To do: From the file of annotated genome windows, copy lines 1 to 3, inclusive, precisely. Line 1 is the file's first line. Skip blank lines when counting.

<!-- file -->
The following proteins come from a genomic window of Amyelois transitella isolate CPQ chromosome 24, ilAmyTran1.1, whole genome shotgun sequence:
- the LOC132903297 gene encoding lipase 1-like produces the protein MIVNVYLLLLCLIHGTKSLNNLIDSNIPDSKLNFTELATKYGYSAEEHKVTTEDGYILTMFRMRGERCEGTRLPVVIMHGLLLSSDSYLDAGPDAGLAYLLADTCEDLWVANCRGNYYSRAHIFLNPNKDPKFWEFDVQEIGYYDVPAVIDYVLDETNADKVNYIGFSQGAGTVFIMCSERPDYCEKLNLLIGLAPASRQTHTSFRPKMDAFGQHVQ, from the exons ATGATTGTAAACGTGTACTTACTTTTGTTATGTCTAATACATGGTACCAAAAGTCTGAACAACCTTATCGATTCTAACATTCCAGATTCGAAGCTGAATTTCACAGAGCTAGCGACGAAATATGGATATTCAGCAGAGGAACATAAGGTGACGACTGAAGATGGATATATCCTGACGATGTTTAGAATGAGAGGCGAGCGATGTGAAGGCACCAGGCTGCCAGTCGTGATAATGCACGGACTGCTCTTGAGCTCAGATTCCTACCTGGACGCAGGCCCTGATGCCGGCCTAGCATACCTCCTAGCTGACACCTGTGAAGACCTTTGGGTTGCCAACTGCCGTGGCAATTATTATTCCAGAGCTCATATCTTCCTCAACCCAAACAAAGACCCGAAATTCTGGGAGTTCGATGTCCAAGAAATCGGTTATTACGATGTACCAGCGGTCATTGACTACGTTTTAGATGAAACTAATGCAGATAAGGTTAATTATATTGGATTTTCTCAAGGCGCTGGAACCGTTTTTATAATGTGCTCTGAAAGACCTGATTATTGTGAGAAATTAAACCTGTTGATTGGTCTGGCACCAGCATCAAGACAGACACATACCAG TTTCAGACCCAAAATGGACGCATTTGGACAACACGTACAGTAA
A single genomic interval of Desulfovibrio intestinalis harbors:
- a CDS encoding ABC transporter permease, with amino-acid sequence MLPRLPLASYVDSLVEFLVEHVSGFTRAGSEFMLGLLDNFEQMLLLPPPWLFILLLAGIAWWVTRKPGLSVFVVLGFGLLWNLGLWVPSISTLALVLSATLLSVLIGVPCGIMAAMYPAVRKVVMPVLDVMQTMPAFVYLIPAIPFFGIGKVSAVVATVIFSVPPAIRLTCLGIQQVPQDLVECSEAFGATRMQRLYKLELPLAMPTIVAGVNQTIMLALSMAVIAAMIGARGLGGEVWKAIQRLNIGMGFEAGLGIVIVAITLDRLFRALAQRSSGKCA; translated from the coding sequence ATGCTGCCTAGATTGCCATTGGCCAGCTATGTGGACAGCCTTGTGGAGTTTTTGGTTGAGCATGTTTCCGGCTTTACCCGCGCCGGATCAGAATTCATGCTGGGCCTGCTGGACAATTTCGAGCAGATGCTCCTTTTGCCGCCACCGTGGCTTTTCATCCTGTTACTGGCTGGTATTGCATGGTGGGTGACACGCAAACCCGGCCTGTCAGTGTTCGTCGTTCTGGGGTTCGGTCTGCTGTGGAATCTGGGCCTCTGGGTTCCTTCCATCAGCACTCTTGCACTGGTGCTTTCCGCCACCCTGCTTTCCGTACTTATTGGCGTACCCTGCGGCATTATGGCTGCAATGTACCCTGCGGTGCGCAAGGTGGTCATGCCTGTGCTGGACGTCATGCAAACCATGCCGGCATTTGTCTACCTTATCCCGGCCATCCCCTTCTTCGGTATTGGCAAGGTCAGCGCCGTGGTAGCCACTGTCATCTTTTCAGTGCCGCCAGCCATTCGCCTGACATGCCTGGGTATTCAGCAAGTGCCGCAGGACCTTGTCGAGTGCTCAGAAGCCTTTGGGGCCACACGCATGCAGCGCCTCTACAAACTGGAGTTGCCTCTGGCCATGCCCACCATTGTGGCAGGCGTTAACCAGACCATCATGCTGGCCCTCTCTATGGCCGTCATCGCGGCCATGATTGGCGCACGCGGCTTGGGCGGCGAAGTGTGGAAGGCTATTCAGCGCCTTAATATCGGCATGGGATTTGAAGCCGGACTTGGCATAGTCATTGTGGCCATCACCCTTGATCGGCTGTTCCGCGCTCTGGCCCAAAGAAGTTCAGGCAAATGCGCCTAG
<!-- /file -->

The following proteins come from a genomic window of Amyelois transitella isolate CPQ chromosome 24, ilAmyTran1.1, whole genome shotgun sequence:
- the LOC132903297 gene encoding lipase 1-like produces the protein MIVNVYLLLLCLIHGTKSLNNLIDSNIPDSKLNFTELATKYGYSAEEHKVTTEDGYILTMFRMRGERCEGTRLPVVIMHGLLLSSDSYLDAGPDAGLAYLLADTCEDLWVANCRGNYYSRAHIFLNPNKDPKFWEFDVQEIGYYDVPAVIDYVLDETNADKVNYIGFSQGAGTVFIMCSERPDYCEKLNLLIGLAPASRQTHTSFRPKMDAFGQHVQ, from the exons ATGATTGTAAACGTGTACTTACTTTTGTTATGTCTAATACATGGTACCAAAAGTCTGAACAACCTTATCGATTCTAACATTCCAGATTCGAAGCTGAATTTCACAGAGCTAGCGACGAAATATGGATATTCAGCAGAGGAACATAAGGTGACGACTGAAGATGGATATATCCTGACGATGTTTAGAATGAGAGGCGAGCGATGTGAAGGCACCAGGCTGCCAGTCGTGATAATGCACGGACTGCTCTTGAGCTCAGATTCCTACCTGGACGCAGGCCCTGATGCCGGCCTAGCATACCTCCTAGCTGACACCTGTGAAGACCTTTGGGTTGCCAACTGCCGTGGCAATTATTATTCCAGAGCTCATATCTTCCTCAACCCAAACAAAGACCCGAAATTCTGGGAGTTCGATGTCCAAGAAATCGGTTATTACGATGTACCAGCGGTCATTGACTACGTTTTAGATGAAACTAATGCAGATAAGGTTAATTATATTGGATTTTCTCAAGGCGCTGGAACCGTTTTTATAATGTGCTCTGAAAGACCTGATTATTGTGAGAAATTAAACCTGTTGATTGGTCTGGCACCAGCATCAAGACAGACACATACCAG TTTCAGACCCAAAATGGACGCATTTGGACAACACGTACAGTAA
A single genomic interval of Desulfovibrio intestinalis harbors: